Guest post by Steve Hinnefeld, who normally writes at the Policy Briefings blog:
The U Bring Change 2 Mind initiative to combat the stigma associated with mental illness is backed by serious star power in the person of award-winning actress Glenn Close.
But the project has something else that may be even more essential to its success: student power.
Dozens of IU Bloomington students signed on to help when U Bring Change 2 Mind announced its formation last fall and started to roll out its Campus Toolbox Project, aimed at developing activities that will change the way people think about mental illness.
Dozens more made presentations this week for a competition to help create anti-stigma public awareness campaigns — presentations that were judged by Close and Pamela Harrington, executive director of Bring Change 2 Mind, the foundation Close started in 2010.
IU students will also be at the center of pilot-testing and evaluating the campaigns and activities over the next four years, starting with new students who arrive for orientation this summer.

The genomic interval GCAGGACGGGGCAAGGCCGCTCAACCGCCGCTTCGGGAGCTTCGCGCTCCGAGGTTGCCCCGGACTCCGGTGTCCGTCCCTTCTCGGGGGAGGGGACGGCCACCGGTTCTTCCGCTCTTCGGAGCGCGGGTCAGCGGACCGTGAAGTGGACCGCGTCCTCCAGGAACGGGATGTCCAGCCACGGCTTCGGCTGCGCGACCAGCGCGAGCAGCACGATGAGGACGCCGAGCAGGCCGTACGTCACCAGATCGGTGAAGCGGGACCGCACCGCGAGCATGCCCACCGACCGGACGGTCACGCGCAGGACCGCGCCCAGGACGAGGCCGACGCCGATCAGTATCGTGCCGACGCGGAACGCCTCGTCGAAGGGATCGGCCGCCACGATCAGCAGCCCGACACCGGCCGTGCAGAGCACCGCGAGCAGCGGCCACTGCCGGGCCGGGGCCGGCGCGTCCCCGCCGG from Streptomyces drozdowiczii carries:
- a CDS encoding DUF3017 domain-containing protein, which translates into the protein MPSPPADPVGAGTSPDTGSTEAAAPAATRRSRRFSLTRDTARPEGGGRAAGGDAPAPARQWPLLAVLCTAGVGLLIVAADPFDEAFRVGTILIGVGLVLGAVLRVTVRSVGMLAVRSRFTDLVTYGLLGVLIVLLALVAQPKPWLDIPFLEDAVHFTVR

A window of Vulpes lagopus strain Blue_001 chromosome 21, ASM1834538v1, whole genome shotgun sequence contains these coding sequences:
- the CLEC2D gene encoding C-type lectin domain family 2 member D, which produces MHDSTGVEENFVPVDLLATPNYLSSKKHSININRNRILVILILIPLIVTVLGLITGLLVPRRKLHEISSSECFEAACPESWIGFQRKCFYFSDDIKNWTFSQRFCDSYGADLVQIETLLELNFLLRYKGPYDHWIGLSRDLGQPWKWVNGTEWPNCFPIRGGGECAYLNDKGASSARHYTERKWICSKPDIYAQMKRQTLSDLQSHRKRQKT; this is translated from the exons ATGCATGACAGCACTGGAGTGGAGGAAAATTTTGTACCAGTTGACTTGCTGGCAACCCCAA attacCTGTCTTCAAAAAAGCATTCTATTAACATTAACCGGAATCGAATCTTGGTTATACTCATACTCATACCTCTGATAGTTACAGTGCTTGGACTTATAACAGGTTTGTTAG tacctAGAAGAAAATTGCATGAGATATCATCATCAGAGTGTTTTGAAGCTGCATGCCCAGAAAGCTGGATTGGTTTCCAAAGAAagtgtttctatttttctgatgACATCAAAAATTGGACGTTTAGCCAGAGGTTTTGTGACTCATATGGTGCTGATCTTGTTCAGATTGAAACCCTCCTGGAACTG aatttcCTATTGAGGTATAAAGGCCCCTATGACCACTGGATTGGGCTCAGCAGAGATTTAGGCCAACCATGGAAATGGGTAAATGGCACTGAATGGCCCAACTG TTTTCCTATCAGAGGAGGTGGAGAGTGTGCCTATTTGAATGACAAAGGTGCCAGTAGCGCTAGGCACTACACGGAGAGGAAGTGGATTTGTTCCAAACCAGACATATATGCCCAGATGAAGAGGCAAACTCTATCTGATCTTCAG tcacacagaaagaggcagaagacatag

“This generation, they’re very activist,” said IU sociologist Bernice Pescosolido, an expert on the effects of mental health stigma and chair of the Bring Change 2 Mind advisory board. “They want to volunteer. They want to change the world. And as they teach us about their generation, why not teach them about basic science and applications right from the start?”
Lauren Smith, a sophomore from Fishers, Ind., is co-leader of the U Bring Change 2 Mind student advisory board. She got involved by responding to an email blast from Susan Barnett, the College Toolbox Project manager and a graduate student in the IU School of Public Health-Bloomington.
“This age group is very impressionable,” Smith said about her fellow students. “Everybody here on campus is kind of like a sponge, just taking everything in.”
Smith said she initially thought of U Bring Change 2 Mind as a busy organization with a clear mission. But with this week’s activities — helping Close and Harrington judge the public awareness campaign competition and watching them socialize with students in a reception at the IMU bowling alley — she became more aware of being part of something that could reach far beyond the IU campus.
“This is still so new,” Smith said. “It’s like a little baby and we don’t know where it will go yet. But it will be very exciting to see where this goes over the next few years.”